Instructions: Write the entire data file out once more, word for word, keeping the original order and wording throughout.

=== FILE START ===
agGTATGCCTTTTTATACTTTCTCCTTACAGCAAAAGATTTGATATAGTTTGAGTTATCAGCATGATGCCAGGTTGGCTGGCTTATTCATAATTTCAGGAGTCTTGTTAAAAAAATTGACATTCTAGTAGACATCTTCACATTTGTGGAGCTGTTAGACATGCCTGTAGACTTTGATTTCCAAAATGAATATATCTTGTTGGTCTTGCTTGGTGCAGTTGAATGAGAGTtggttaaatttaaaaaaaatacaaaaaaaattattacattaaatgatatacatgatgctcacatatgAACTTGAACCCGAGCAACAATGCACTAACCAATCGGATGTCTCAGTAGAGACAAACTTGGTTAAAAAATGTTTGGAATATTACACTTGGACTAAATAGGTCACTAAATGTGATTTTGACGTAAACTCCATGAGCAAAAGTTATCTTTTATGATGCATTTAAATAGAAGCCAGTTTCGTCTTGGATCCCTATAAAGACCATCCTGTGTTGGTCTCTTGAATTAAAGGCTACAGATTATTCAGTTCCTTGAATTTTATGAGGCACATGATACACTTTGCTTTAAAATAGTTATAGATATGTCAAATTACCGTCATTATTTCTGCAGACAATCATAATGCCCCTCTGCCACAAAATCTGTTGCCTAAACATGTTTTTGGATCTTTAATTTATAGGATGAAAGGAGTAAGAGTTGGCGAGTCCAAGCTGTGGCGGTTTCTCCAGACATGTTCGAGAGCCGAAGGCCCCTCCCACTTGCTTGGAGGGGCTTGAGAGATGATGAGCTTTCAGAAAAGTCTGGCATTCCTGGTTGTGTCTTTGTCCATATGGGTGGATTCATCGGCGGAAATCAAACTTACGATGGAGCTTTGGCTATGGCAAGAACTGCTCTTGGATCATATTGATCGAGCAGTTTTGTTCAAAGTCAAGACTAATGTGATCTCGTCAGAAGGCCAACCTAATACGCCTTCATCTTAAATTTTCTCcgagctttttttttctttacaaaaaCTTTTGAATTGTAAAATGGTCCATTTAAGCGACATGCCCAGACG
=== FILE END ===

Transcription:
agGTATGCCTTTTTATACTTTCTCCTTACAGCAAAAGATTTGATATAGTTTGAGTTATCAGCATGATGCCAGGTTGGCTGGCTTATTCATAATTTCAGGAGTCTTGTTAAAAAAATTGACATTCTAGTAGACATCTTCACATTTGTGGAGCTGTTAGACATGCCTGTAGACTTTGATTTCCAAAATGAATATATCTTGTTGGTCTTGCTTGGTGCAGTTGAATGAGAGTtggttaaatttaaaaaaaatacaaaaaaaattattacattaaatgatatacatgatgctcacatatgAACTTGAACCCGAGCAACAATGCACTAACCAATCGGATGTCTCAGTAGAGACAAACTTGGTTAAAAAATGTTTGGAATATTACACTTGGACTAAATAGGTCACTAAATGTGATTTTGACGTAAACTCCATGAGCAAAAGTTATCTTTTATGATGCATTTAAATAGAAGCCAGTTTCGTCTTGGATCCCTATAAAGACCATCCTGTGTTGGTCTCTTGAATTAAAGGCTACAGATTATTCAGTTCCTTGAATTTTATGAGGCACATGATACACTTTGCTTTAAAATAGTTATAGATATGTCAAATTACCGTCATTATTTCTGCAGACAATCATAATGCCCCTCTGCCACAAAATCTGTTGCCTAAACATGTTTTTGGATCTTTAATTTATAGGATGAAAGGAGTAAGAGTTGGCGAGTCCAAGCTGTGGCGGTTTCTCCAGACATGTTCGAGAGCCGAAGGCCCCTCCCACTTGCTTGGAGGGGCTTGAGAGATGATGAGCTTTCAGAAAAGTCTGGCATTCCTGGTTGTGTCTTTGTCCATATGGGTGGATTCATCGGCGGAAATCAAACTTACGATGGAGCTTTGGCTATGGCAAGAACTGCTCTTGGATCATATTGATCGAGCAGTTTTGTTCAAAGTCAAGACTAATGTGATCTCGTCAGAAGGCCAACCTAATACGCCTTCATCTTAAATTTTCTCcgagctttttttttctttacaaaaaCTTTTGAATTGTAAAATGGTCCATTTAAGCGACATGCCCAGACG